Lawsuit Alleges Firefighting Foam, Equipment Caused Firefighters’ Cancers
A lawsuit filed in October claims that multiple firefighters developed cancer because they were exposed to PFAS chemicals in firefighting foam and equipment.
PFAS In Firefighter Turnouts
Many lawsuits have been filed regarding firefighting foam and cancer, but this is one of the first lawsuits to claim that PFAS chemicals in firefighters’ turnout gear caused firefighters to develop cancer.
“PFAS chemicals are used in turnout gear to impart heat, water, and stain resistance to the outer shell of turnout gear. Due to exposure to heat, these chemicals off-gas, break down, and degrade. During the process, firefighters are exposed to PFAS chemicals contained in turnout gear, including through skin contact/absorption or ingestion (e.g., hand-to-mouth contact),” the lawsuit states.
The lawsuit notes that a June 2020 University of Notre Dame study found high levels of PFAS in firefighters’ turnout gear, including gear used, worn or handled by the plaintiffs in the lawsuit.
The Dangers Of PFAS
PFAS have been linked to an increased risk of developing cancer. The lawsuit notes that PFAS “are known as ‘forever chemicals’ because they are immune to degradation,” noting that the chemicals accumulate in humans and that scientists can’t estimate an environmental half-life for PFAS.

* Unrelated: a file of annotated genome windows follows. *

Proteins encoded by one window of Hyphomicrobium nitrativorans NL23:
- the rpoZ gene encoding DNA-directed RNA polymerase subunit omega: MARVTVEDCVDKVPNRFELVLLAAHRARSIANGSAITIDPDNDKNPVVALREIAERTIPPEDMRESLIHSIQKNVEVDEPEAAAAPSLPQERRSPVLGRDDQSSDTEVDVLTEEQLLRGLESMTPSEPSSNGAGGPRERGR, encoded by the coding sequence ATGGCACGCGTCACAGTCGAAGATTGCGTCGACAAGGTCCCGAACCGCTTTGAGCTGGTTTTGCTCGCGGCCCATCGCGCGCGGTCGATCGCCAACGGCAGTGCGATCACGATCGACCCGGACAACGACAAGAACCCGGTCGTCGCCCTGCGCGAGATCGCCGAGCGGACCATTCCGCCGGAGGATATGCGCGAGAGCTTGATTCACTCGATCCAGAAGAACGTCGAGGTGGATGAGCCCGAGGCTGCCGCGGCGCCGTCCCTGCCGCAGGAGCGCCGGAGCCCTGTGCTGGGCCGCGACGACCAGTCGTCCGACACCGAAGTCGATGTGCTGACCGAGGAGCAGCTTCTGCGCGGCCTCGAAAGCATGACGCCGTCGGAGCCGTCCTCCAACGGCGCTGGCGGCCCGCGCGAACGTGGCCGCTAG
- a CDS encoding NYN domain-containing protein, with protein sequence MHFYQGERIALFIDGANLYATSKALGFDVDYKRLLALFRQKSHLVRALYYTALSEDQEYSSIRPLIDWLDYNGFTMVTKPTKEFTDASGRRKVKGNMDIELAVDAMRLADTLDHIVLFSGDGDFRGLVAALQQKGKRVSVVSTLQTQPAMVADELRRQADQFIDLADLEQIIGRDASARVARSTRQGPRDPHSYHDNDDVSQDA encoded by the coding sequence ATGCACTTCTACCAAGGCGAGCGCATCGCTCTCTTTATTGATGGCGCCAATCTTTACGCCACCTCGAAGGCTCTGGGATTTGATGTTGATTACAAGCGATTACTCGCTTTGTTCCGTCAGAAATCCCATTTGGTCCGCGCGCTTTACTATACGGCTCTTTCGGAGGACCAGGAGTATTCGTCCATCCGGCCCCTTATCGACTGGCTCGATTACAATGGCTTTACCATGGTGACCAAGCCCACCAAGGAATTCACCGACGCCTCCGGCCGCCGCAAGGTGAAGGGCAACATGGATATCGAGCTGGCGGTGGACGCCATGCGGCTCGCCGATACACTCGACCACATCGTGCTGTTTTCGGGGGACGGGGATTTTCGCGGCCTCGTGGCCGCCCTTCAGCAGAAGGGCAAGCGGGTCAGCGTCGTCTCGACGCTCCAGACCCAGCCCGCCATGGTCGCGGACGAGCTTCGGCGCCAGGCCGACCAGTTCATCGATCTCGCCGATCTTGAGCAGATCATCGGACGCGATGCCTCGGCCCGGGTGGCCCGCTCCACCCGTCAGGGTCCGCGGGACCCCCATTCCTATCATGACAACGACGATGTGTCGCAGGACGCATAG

The lawsuit notes there is no safe, acceptable level of PFAS in the human body. The lawsuit states that, in addition to cancer, PFAS exposure has been associated with liver damage, thyroid disease, endocrine and immune system disorders, ulcerative colitis, decreased fertility, birth defects, pregnancy-induced hypertension, accelerated changes in gene expression, and increases in oxidative stress which can contribute to tumor promotion, DNA changes and other health conditions.
Lawsuit Claims Defendants Knew Of Cancer Risk, Made/Sold Products Anyways
The lawsuit claims the defendants knew that their firefighter foam and turnout equipment presented a cancer risk due to PFAS and made and/or sold the products anyways without warning the public about the cancer risk. The lawsuit describes this behavior as acting “with willful or conscious disregard for the rights, health, and safety of” the firefighter plaintiffs.
The lawsuit notes that a 3M technical handbook, in 1963, classified PFAS as toxic. It also notes that studies, by the end of the 1980s, had found that PFAS caused testicular tumors in rats, causing DuPont to classify PFAS internally as a possible human carcinogen.
The lawsuit claims that, by the 2000’s, the defendants’ “own research of its employees revealed multiple adverse health effects among workers who had been exposed to PFAS, including increased cancer incidence.”